PHYSICS NEWS UPDATE A digest of physics news items by Phillip F. Schewe, American Institut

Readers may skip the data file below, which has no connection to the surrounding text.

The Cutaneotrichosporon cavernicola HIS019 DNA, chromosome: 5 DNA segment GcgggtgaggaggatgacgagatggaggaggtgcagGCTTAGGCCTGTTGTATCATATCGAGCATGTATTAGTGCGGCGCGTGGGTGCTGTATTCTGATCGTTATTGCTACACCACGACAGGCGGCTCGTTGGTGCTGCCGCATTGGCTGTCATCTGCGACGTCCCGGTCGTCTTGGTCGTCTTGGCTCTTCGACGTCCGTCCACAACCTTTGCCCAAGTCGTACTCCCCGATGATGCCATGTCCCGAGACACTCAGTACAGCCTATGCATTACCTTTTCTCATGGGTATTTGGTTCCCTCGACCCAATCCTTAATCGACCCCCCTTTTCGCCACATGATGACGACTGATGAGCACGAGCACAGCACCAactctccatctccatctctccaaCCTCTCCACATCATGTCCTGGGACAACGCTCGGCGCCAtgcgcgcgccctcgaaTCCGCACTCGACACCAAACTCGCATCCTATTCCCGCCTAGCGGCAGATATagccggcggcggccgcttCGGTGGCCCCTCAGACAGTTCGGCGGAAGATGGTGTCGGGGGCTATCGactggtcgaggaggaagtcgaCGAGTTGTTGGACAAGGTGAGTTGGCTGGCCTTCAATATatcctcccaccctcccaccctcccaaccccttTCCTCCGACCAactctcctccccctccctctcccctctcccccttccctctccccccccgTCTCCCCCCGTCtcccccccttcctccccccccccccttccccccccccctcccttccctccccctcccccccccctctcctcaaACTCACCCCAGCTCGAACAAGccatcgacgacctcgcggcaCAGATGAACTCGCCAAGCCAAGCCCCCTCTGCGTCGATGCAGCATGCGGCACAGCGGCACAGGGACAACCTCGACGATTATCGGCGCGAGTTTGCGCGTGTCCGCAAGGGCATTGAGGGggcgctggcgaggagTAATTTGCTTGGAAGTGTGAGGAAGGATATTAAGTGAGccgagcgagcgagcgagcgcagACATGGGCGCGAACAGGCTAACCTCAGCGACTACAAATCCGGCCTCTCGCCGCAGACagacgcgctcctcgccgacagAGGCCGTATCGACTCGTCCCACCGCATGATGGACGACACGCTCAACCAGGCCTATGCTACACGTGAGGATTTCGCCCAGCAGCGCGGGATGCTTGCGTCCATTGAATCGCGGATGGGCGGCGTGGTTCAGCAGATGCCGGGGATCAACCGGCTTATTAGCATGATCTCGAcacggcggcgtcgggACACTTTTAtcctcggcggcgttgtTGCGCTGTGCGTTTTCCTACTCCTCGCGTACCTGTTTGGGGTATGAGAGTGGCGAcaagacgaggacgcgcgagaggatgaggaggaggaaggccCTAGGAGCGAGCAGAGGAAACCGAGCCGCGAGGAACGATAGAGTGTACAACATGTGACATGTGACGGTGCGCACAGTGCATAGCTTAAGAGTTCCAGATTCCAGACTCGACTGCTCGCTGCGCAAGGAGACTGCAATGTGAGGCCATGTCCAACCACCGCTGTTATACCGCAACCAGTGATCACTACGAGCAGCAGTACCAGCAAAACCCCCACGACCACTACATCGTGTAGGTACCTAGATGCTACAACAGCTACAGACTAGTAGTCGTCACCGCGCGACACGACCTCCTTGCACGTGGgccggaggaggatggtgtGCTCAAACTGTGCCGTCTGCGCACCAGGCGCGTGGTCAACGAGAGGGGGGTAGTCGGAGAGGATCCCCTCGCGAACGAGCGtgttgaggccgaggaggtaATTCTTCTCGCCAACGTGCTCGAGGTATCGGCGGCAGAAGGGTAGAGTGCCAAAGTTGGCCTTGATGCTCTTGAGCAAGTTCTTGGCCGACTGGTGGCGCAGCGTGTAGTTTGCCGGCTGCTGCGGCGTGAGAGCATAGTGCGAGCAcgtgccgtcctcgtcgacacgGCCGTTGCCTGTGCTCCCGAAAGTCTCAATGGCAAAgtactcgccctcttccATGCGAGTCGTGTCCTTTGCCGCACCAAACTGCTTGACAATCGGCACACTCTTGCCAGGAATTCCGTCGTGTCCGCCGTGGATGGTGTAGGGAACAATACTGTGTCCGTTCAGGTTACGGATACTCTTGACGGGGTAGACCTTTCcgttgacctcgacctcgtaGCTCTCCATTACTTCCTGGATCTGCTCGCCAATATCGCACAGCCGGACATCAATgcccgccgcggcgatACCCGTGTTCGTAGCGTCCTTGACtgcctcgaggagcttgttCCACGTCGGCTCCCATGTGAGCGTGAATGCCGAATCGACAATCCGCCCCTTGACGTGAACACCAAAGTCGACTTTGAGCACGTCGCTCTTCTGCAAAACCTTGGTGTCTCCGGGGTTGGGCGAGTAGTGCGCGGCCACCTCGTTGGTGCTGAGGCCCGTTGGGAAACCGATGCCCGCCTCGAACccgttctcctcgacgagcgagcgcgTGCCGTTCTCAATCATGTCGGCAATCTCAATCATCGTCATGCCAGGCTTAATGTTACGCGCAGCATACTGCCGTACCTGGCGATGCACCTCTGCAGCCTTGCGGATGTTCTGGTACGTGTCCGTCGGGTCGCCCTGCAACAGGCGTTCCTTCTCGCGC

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PHYSICS NEWS UPDATE A digest of physics news items by Phillip F. Schewe, American Institute of Physics Number 174 April 15, 1994 LASER ACTION IN A DISORDERED MATERIAL has been observed by Nabil Lawandy at Brown University (N.M. Lawandy et al., Nature, 31 March 1991). He sent green laser light (at a wavelength of 532 nm) into a cell filled with a dye solution, producing orange light (617 nm). Lawandy discovered that when he added titanium-dioxide nanocrystals (commonly used in white paint) to the dye, the laser light emission from the cell was greatly amplified, even though the cell was not a proper resonator (having no mirrors), and even though the presence of scattering particles (in this case about 250 nm in size) usually only degrades the laser output. Admittedly, the amplified light no longer travels onward as a collimated beam, but its brightness and narrow energy range may still be handy in a number of applications. Lawandy hopes, for example, that a variety of creams, each containing specialized suspensions tailored to produce light at specific wavelengths, could be used by dermatologists for treating skin problems. Laser-excited paint pixels might make possible a new form of flat-panel displays. (The Economist, 9 April; Science News, 9 April.) A NEW NEAREST GALACTIC NEIGHBOR to the Milky Way has been discovered by astronomers at the Royal Greenwich Observatory and at Cambridge University (Mike Irwin, 44-022-333-7524), who reported their finding last week at the European and National Astronomy Meeting in Edinburgh, Scotland. The object in question, a dwarf spheroidal galaxy only 80,000 light years from our solar system in the constellation Sagittarius, had not previously been discovered because our line of sight to the galaxy passed through the heart of the Milky Way, a place already rich in stars. The Sagittarius dwarf is about 1000 light years across and is apparently in the process of being pulled apart by the gravitational pull of the Milky Way, which now is known to have 11 satellite galaxies. (Science News, 9 April.) ULTRAHIGH ACCELERATION OF ELECTRONS has been achieved with plasma waves in an experiment at UCLA. Although carried out only on a small scale---electrons accelerated to 30-MeV energies in the space of 6 mm---this approach may eventually be useful in building high-energy particle accelerators in a fraction of the space now required. At UCLA, two laser beams at two slightly different frequencies interfere to form a "beat wave" which moves through a column of hydrogen plasma. The electric field of this wave accelerates electrons (injected colinearly with the laser beams) to high speeds. The acceleration rate achieved, 2.8 GeV/m, is more than 30 times higher than is possible with conventional technology. (M. Everett et al., Nature, 7 April 1994.) WALL STREET IS BULLISH ON PHYSICS. As jobs recede at universities, industry, and government labs, young physicists have sought out nontraditional careers in farflung areas, including now the world of high finance. Apparently, the mathematical and computer skills learned studying the movement of superstrings in a 10- dimensional lattice come in handy when tracking the movement of stocks and bonds on the Big Board. For example, numerous recent physics PhD's out of Harvard and Stanford, as well as refugees from SSC, have sought shelter, and profit, at financial institutions, where the starting salaries can be as high as $100,000. (Science, 1 April 1994.)


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